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Miss Moon
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Postby Miss Moon » Thu Feb 28, 2002 5:56 pm


Mariah Carey singing a roller coaster of notes. Britney Spears slinking across the stage in a sexy outfit. The Eagles rocking to 'Hotel California'. Stuart Finkelstein, MD, has seen them all, but not as part of the audience. You'll likely find him watching from just offstage. But you have to look closely: He dresses in black to blend into the shadows.
His inconspicuousness, however, belies his importance. Dr. Finkelstein is doctor to the stars, the one who makes sure Mariah, Britney and the rest are healthy when they take the stage. The Cerritos, Calif., doctor works a handful of concerts a year, showing up at the Staples Center and other arenas to give flu and B-12 shots, treat respiratory infections and tend to the other ills of singers, band members and the crew. He was the doctor for Michael Jackson's world tour in 1993 and was the one who ordered Jackson to bed for dehydration, postponing the star's second Bangkok show.
Hearing Dr. Finkelstein talk about his experiences is like listening to a boy who just got an autographed baseball from his favorite big leaguer. 'If you wanted to script this much fun you couldn't,' said Dr. Finkelstein, 47, an internist at Cerritos Family Medical Group, south of Los Angeles.
It started with John Denver. Dr. Finkelstein was a medical student during the 1980s when one of his two brothers was a manager for Denver. Dr. Finkelstein said he was asked to take care of skiers participating in Denver's tournament. That meant enjoying free lodging at Harrah's in Lake Tahoe, skiing, flying in Denver's jet and getting a front-row seat to the glitzy world of entertainment, a world that dazzled the young student.
'I remember seeing one of the promoters betting at the craps table what I paid for four years of medical school,' he said. Dr. Finkelstein would not work this close again to a music star until 1993, when he was contacted by a road manager he met at the Denver tournament who became connected with Jackson. The doctor was hired to care for Jackson's massive 160-person entourage on the tour. But he soon ended up treating Jackson.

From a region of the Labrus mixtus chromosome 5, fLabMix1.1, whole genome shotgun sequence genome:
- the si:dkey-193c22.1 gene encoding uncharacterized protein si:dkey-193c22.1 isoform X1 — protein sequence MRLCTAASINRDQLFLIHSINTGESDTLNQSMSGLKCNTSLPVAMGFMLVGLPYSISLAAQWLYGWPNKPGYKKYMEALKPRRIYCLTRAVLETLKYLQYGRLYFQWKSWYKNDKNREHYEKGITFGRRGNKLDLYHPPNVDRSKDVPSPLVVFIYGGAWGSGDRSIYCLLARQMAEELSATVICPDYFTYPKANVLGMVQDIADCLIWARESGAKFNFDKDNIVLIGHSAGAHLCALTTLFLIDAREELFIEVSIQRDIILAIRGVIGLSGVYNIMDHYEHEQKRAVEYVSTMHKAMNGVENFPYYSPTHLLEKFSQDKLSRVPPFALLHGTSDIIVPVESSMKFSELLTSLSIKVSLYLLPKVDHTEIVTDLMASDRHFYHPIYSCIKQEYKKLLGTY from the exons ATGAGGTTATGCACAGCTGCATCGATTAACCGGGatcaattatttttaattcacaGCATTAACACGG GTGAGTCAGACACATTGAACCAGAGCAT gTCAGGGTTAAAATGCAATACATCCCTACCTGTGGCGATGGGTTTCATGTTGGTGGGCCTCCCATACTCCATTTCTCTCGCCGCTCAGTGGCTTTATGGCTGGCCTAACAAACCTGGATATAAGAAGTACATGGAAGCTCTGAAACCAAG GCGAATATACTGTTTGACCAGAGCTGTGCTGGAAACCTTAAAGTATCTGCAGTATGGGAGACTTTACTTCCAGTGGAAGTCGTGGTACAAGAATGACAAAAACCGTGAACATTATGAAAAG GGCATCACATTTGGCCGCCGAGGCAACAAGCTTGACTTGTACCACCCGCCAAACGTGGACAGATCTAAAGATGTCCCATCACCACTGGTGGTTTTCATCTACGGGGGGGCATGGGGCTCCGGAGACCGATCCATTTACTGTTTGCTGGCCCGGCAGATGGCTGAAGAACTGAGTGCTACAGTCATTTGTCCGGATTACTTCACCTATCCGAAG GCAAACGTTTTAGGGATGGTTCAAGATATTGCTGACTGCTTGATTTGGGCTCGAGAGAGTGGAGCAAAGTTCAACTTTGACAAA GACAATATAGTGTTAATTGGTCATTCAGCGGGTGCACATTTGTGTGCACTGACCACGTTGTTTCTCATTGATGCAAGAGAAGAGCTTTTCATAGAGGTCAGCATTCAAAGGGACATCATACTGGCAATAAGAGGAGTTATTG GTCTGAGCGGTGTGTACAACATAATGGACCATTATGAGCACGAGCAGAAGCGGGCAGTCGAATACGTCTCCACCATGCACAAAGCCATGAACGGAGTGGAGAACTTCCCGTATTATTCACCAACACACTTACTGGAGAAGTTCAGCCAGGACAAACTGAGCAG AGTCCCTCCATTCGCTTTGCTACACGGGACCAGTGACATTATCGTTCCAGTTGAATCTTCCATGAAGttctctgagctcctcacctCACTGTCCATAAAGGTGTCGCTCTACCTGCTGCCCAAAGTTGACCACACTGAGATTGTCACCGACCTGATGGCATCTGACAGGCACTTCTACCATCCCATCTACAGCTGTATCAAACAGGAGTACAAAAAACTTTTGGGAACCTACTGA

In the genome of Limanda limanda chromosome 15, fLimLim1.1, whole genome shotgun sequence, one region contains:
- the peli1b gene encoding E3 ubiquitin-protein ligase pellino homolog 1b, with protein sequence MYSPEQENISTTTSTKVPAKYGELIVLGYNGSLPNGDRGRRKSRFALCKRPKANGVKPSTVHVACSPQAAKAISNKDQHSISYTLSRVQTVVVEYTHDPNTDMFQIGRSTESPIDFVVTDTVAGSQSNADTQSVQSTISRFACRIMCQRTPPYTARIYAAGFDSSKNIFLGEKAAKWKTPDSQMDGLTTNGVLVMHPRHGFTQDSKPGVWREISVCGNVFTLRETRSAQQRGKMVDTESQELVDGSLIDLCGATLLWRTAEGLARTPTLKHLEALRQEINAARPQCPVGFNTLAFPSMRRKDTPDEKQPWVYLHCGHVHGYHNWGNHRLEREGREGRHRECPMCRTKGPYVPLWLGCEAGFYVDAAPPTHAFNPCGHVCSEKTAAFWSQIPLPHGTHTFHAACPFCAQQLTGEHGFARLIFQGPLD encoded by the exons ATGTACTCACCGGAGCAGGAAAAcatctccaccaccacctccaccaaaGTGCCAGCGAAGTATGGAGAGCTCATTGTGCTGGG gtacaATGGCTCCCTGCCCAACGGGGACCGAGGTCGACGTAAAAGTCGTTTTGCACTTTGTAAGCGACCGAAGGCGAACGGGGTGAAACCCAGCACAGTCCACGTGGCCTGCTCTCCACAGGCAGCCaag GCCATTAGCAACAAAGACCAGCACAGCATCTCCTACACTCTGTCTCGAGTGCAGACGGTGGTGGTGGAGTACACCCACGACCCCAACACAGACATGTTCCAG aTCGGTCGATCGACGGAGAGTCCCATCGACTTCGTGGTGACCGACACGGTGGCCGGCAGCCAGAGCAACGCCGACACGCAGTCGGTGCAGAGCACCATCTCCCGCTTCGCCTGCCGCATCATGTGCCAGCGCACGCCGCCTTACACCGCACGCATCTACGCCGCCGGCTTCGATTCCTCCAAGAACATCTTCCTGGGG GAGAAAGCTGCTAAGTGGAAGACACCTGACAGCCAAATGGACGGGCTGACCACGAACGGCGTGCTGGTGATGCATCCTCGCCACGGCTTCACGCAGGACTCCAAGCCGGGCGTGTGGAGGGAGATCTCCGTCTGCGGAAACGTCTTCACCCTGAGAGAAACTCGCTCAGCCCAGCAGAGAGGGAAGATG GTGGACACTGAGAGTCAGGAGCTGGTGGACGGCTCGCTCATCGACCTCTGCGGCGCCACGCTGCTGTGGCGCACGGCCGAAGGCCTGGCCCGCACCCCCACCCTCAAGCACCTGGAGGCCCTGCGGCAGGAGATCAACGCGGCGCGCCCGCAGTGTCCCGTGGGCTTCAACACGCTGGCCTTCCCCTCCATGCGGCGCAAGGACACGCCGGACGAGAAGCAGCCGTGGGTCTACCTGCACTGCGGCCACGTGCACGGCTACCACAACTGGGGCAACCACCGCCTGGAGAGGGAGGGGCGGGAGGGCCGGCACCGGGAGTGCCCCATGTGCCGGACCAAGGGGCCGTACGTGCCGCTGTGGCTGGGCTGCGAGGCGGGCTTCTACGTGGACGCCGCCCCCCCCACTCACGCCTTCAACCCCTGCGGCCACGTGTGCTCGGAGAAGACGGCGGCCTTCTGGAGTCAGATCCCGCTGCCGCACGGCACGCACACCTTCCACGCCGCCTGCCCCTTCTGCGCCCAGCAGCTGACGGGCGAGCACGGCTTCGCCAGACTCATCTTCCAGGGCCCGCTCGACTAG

After an outdoor concert in Bangkok, the media reported that Jackson became dehydrated. Dr. Finkelstein gave him saline solution intravenously and told him to get some rest, newspapers said. The doctor's orders postponed the star's next gig for two days. Once Jackson was better, he did the second Bangkok show and worked hard throughout the tour.
'Michael danced so hard in his shows that he would lose 10% of his body weight,' said Dr. Finkelstein, whose wife is in practice with him and covered his patients while he toured. As a show went along, Jackson would change into smaller-sized clothing to adjust to the loss. During his 3 1/2 months on the tour, Dr. Finkelstein carried a suitcase full of IVs, antibiotics and decongestants - supplies ready to treat just about anything.
In Mexico City, Jackson's dancers struggled with the thin air and needed oxygen between dances. At one show, actress Elizabeth Taylor, a good friend of Jackson, was watching from one side of the stage when the show's pyrotechnics were set off. 'She ended up getting something in her eye that we had to take out,' Dr. Finkelstein said.
It wasn't all work and no play for the doctor. 'We would have squirt gun fights and watch the Three Stooges,' he recalled. One time, Jackson and the others played a trick on a valet, calling him into a room for a bogus emergency then dousing him with water guns.
Dr. Finkelstein saw parts of the world some people only imagine visiting: Singapore, Moscow, Paris, Switzerland and Chile. 'We stayed in five-star hotels. When you came into town [with Jackson], you were happening,' he said. It was the only time Dr. Finkelstein toured with a pop star. Mostly, he does individual concerts in Los Angeles.
He has been there for Nine Inch Nails. At Carey's rehearsal, Dr. Finkelstein's son and daughter got their picture taken with basketball legend Magic Johnson. When he worked a show for Spears this winter, the doctor said he was a bit stunned. 'She was so gorgeous, I couldn't talk,' said Dr. Finkelstein, who will work another Spears concert in May.
Promoters who hire the doctor say he plays a vital role in keeping a show healthy. 'He's a great guy and a great doctor. We love to have him around,' said Paul Gongaware, co-CEO of Concerts West in Beverly Hills, Calif. Dr. Finkelstein said he is well-paid for his work, but he won't divulge his fee.
And then there are the perks: His two children going onstage with Jackson; autographed photos with Jackson; free concert tickets for the family; and travel bags, T-shirts and other freebies. They help keep the memories from fading like a tour bus as it drives into the distance. 'I wear my Michael Jackson raincoat every time it rains,' Dr. Finkelstein said.

(American Medical News)

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